OLD BRIDGE, N.J. (DTN) -- Oil futures nearest to delivery traded on the New York Mercantile Exchange and Brent crude on the Intercontinental Exchange continued to establish new lows Wednesday following bearish supply data from the Energy Information Administration indicating large across-the-board supply builds and a plunge in demand during the week-ended June 1.
Gasoline supplied to market plunged 713,000 barrels per day (bpd) to 8.976 million bpd during the week, which included the Memorial Day holiday weekend, the kickoff to the U.S. summer driving season. Implied demand for distillate fuels slumped 818,000 bpd to 3.502 million bpd -- the lowest weekly demand rate since mid-October 2017.
The steep drop in demand prompted builds in oil product inventories, with gasoline supply increasing for the third consecutive week, up 4.6 million barrels (bbl) to 239.0 million bbl, the highest inventory rate since late March. Distillate supply rose 2.2 million bbl to a 116.8 million bbl six-week high.
Stephen Schork, president of Villanova, Pa.-based The Schork Report, said demand coming off a holiday is typically lower, noting that today's EIA numbers might be a "one-off."
"When we see the numbers next week there should be a balance," he said.
The supply builds in oil products coincided with strong output from U.S. refiners, which ran 214,000 bpd more crude oil through their units last week than week prior at 17.369 million bpd, with the refinery run rate at 95.8% of capacity the highest weekly rate in 2018.
Despite strong refiner crude demand, nationwide crude inventories increased 2.1 million bbl to 436.6 million bbl on the week, moving above the five-year average for the first time since mid-March.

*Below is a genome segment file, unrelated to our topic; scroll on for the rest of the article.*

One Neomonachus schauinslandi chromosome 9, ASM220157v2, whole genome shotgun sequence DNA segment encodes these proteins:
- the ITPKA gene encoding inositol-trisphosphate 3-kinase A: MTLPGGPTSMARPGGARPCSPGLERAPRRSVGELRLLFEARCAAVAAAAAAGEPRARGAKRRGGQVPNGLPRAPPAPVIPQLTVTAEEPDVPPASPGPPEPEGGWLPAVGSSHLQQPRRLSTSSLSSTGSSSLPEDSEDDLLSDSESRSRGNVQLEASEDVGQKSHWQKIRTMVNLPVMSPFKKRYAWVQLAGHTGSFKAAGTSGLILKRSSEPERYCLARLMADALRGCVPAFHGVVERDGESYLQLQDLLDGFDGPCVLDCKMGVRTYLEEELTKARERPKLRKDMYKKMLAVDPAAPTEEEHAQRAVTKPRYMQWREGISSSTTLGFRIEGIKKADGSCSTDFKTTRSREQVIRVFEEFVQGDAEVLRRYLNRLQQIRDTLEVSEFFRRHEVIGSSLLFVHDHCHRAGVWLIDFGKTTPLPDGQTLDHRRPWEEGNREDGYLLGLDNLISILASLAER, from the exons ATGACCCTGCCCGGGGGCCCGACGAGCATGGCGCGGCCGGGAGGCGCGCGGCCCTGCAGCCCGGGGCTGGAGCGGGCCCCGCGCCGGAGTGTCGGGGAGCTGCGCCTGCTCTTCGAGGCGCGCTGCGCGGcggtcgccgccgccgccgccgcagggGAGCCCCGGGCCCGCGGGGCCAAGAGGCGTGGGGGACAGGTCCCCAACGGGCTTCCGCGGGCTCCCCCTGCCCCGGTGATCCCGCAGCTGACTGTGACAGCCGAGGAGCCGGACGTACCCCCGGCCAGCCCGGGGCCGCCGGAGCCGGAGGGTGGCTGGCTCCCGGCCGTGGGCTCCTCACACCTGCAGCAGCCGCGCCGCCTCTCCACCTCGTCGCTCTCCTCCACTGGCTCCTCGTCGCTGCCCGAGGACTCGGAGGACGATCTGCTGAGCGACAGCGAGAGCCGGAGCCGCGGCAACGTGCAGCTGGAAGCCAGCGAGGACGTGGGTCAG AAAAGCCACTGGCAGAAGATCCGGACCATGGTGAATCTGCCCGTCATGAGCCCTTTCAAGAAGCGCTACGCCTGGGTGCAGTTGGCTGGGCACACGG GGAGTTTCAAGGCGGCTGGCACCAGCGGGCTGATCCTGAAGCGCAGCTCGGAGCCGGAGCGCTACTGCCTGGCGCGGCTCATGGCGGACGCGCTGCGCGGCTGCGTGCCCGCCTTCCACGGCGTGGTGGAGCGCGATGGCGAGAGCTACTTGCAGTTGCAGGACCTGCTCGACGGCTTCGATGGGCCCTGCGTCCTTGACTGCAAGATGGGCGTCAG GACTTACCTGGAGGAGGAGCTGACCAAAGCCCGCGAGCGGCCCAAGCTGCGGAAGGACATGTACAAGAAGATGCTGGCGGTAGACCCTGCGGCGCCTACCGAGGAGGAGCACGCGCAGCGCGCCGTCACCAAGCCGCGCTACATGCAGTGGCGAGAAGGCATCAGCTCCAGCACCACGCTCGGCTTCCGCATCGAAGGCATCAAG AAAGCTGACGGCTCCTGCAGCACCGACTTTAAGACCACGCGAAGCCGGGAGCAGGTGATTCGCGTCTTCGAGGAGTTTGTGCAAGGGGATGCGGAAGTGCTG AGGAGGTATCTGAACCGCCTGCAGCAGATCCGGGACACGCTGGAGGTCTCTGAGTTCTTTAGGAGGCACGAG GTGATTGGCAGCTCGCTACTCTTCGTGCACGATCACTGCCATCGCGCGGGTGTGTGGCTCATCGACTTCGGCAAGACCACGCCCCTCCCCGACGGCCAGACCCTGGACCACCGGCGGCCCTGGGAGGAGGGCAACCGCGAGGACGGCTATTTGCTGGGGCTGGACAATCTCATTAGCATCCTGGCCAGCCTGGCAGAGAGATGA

"Essentially we had a report showing strong demand for crude oil primarily driven by refiners. But supplies of crude and products on a seasonal basis are high which continues to forces prices down," said Schork. "The takeaway from today's EIA report is that from a seasonal perspective this is a very typical report with little to offer the bulls."
NYMEX July RBOB futures slid 3.62 cents to settle at $2.0700 gallon, its lowest settling price on the spot continuous chart since April 18. July ULSD futures slipped 1.5 cents to $2.1266 gallon, the lowest settlement on the spot chart since May 3.
NYMEX July WTI futures settled 79 cents per bbl lower to $64.73, the lowest spot settlement since April 9.
ICE August Brent, fell 2 cents to $75.36 bbl, widening its premium to WTI to $10.63 bbl. Last week, the premium reached a $10.98 bbl 40-month high, as climbing U.S. crude production weighs on WTI futures and production cuts by the Organization of the Petroleum Exporting Countries and 10 non-OPEC oil producing countries including Russia underpin support for Brent, the international crude marker.
Brian Whary can be reached at firstname.lastname@example.org
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